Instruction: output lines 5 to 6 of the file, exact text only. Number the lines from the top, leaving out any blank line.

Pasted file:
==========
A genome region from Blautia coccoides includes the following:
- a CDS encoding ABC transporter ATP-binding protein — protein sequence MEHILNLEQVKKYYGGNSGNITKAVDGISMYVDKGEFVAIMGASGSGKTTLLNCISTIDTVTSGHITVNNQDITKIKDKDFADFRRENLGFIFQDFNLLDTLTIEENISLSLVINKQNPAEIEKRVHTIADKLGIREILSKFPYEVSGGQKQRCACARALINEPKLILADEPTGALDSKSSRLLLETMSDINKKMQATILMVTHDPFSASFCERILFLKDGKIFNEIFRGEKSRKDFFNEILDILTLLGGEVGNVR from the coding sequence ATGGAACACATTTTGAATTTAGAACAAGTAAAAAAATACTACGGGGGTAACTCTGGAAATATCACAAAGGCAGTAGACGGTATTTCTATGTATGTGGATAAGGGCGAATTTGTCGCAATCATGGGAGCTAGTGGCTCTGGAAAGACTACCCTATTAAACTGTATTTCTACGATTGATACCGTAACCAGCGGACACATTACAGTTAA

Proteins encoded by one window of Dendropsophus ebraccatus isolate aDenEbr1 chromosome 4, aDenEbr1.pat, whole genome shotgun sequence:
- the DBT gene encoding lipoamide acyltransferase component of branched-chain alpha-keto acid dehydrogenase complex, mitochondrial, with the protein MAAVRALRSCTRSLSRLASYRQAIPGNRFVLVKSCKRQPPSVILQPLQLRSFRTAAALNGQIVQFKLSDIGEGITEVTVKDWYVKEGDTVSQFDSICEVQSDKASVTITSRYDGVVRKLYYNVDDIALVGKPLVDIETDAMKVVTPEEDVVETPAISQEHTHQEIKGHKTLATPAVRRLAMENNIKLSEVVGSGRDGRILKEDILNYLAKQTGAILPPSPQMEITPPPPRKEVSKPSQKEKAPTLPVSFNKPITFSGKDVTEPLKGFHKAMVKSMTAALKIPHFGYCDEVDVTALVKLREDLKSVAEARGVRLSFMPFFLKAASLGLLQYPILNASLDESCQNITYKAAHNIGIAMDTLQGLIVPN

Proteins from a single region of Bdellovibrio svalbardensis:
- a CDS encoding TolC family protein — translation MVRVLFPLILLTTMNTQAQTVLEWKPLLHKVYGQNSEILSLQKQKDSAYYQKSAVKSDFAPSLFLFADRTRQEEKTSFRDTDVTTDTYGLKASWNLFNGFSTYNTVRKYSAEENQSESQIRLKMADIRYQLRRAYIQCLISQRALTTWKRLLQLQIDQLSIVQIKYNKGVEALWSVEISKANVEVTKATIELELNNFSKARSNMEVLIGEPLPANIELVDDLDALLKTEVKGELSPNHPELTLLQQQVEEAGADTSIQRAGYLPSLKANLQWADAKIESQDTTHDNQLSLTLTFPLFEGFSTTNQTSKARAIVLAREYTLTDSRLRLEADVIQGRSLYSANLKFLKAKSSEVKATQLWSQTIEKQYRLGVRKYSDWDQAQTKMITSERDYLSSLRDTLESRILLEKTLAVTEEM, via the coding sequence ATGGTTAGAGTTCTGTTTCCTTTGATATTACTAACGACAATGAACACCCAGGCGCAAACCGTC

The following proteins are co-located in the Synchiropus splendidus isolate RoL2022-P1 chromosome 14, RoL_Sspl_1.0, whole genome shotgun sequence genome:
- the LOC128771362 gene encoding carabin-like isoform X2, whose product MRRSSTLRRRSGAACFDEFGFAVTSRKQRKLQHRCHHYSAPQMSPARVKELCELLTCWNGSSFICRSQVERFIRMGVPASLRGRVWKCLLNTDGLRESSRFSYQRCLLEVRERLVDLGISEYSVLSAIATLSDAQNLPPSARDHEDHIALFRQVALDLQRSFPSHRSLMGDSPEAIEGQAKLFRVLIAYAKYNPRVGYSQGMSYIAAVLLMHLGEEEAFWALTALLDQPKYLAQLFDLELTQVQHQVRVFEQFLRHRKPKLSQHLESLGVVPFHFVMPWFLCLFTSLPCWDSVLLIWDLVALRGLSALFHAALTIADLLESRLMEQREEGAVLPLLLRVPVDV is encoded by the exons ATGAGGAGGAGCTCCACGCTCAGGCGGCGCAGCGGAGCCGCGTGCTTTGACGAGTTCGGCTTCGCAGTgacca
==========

Proteins from a single region of Bdellovibrio svalbardensis:
- a CDS encoding TolC family protein — translation MVRVLFPLILLTTMNTQAQTVLEWKPLLHKVYGQNSEILSLQKQKDSAYYQKSAVKSDFAPSLFLFADRTRQEEKTSFRDTDVTTDTYGLKASWNLFNGFSTYNTVRKYSAEENQSESQIRLKMADIRYQLRRAYIQCLISQRALTTWKRLLQLQIDQLSIVQIKYNKGVEALWSVEISKANVEVTKATIELELNNFSKARSNMEVLIGEPLPANIELVDDLDALLKTEVKGELSPNHPELTLLQQQVEEAGADTSIQRAGYLPSLKANLQWADAKIESQDTTHDNQLSLTLTFPLFEGFSTTNQTSKARAIVLAREYTLTDSRLRLEADVIQGRSLYSANLKFLKAKSSEVKATQLWSQTIEKQYRLGVRKYSDWDQAQTKMITSERDYLSSLRDTLESRILLEKTLAVTEEM, via the coding sequence ATGGTTAGAGTTCTGTTTCCTTTGATATTACTAACGACAATGAACACCCAGGCGCAAACCGTC